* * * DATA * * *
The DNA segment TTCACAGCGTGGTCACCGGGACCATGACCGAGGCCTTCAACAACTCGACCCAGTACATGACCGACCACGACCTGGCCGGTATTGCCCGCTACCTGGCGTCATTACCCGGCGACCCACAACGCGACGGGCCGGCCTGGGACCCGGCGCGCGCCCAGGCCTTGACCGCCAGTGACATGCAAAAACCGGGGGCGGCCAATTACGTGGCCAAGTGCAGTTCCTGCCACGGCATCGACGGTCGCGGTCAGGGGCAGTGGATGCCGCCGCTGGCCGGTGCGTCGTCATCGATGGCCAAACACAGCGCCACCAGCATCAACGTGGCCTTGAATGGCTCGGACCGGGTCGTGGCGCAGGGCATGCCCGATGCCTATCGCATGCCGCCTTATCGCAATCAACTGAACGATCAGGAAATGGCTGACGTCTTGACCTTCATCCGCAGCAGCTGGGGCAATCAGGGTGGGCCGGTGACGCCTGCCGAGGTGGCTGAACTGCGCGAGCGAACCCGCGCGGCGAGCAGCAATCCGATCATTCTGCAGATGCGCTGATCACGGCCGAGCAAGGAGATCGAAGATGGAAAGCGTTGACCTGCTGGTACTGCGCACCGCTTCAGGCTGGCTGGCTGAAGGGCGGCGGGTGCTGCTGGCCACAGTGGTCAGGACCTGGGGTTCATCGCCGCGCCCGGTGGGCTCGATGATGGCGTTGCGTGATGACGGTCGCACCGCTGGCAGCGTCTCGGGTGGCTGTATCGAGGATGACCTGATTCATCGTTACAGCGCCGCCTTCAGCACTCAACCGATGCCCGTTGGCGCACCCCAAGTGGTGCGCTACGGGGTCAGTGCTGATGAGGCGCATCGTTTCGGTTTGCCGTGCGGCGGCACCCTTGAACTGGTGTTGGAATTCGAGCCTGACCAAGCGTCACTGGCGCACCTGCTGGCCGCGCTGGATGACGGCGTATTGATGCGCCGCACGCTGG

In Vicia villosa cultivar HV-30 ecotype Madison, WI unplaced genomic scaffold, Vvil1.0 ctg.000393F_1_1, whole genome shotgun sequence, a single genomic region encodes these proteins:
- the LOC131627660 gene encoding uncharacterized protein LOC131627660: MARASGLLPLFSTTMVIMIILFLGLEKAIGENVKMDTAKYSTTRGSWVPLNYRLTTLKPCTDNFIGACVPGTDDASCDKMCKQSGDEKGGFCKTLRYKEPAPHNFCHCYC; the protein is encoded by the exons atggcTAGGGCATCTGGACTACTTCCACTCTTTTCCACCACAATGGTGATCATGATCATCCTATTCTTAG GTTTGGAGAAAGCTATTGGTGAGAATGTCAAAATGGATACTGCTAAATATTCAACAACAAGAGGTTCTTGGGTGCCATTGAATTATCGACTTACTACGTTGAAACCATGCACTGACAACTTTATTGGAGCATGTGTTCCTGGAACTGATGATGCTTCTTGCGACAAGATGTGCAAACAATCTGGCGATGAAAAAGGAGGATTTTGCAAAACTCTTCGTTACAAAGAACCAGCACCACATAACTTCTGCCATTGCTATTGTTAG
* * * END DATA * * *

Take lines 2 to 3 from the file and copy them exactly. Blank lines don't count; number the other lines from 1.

In Vicia villosa cultivar HV-30 ecotype Madison, WI unplaced genomic scaffold, Vvil1.0 ctg.000393F_1_1, whole genome shotgun sequence, a single genomic region encodes these proteins:
- the LOC131627660 gene encoding uncharacterized protein LOC131627660: MARASGLLPLFSTTMVIMIILFLGLEKAIGENVKMDTAKYSTTRGSWVPLNYRLTTLKPCTDNFIGACVPGTDDASCDKMCKQSGDEKGGFCKTLRYKEPAPHNFCHCYC; the protein is encoded by the exons atggcTAGGGCATCTGGACTACTTCCACTCTTTTCCACCACAATGGTGATCATGATCATCCTATTCTTAG GTTTGGAGAAAGCTATTGGTGAGAATGTCAAAATGGATACTGCTAAATATTCAACAACAAGAGGTTCTTGGGTGCCATTGAATTATCGACTTACTACGTTGAAACCATGCACTGACAACTTTATTGGAGCATGTGTTCCTGGAACTGATGATGCTTCTTGCGACAAGATGTGCAAACAATCTGGCGATGAAAAAGGAGGATTTTGCAAAACTCTTCGTTACAAAGAACCAGCACCACATAACTTCTGCCATTGCTATTGTTAG